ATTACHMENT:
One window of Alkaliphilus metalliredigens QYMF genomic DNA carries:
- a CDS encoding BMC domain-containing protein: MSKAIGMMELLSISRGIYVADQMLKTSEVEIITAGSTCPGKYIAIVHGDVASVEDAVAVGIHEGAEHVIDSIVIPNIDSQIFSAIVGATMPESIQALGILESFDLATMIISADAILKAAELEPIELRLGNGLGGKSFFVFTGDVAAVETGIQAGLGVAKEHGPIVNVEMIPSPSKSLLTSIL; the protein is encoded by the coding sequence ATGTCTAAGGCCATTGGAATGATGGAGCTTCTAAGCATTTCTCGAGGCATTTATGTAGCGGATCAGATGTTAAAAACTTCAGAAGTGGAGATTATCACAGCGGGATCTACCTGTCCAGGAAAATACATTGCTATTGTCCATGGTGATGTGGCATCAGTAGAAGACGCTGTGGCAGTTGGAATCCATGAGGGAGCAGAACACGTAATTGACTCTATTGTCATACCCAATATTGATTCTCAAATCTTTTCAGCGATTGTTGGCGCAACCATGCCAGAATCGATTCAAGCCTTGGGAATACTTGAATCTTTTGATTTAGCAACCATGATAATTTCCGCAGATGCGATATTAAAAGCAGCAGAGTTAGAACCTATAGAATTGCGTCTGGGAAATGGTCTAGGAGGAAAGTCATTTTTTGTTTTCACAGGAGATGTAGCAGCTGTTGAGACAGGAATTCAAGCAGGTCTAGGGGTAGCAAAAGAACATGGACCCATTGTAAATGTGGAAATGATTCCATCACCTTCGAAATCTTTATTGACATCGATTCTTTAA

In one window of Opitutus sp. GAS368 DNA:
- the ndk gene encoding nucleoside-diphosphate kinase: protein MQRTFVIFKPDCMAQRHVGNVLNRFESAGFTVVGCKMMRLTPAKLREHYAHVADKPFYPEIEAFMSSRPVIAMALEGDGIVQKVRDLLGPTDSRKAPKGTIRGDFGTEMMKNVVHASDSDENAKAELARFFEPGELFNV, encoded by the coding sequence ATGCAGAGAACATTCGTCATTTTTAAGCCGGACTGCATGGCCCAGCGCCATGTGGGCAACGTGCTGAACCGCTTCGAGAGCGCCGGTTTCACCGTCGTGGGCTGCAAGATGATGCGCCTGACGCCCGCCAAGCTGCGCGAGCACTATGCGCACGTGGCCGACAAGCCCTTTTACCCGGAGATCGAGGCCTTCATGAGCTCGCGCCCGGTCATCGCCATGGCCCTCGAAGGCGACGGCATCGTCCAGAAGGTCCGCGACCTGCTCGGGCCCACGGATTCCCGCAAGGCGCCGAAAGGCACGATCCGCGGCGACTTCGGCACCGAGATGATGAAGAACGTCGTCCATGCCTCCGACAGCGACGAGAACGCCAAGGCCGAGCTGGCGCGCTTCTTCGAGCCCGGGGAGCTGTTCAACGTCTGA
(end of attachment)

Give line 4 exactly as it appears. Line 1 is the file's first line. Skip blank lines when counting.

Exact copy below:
- the ndk gene encoding nucleoside-diphosphate kinase: protein MQRTFVIFKPDCMAQRHVGNVLNRFESAGFTVVGCKMMRLTPAKLREHYAHVADKPFYPEIEAFMSSRPVIAMALEGDGIVQKVRDLLGPTDSRKAPKGTIRGDFGTEMMKNVVHASDSDENAKAELARFFEPGELFNV, encoded by the coding sequence ATGCAGAGAACATTCGTCATTTTTAAGCCGGACTGCATGGCCCAGCGCCATGTGGGCAACGTGCTGAACCGCTTCGAGAGCGCCGGTTTCACCGTCGTGGGCTGCAAGATGATGCGCCTGACGCCCGCCAAGCTGCGCGAGCACTATGCGCACGTGGCCGACAAGCCCTTTTACCCGGAGATCGAGGCCTTCATGAGCTCGCGCCCGGTCATCGCCATGGCCCTCGAAGGCGACGGCATCGTCCAGAAGGTCCGCGACCTGCTCGGGCCCACGGATTCCCGCAAGGCGCCGAAAGGCACGATCCGCGGCGACTTCGGCACCGAGATGATGAAGAACGTCGTCCATGCCTCCGACAGCGACGAGAACGCCAAGGCCGAGCTGGCGCGCTTCTTCGAGCCCGGGGAGCTGTTCAACGTCTGA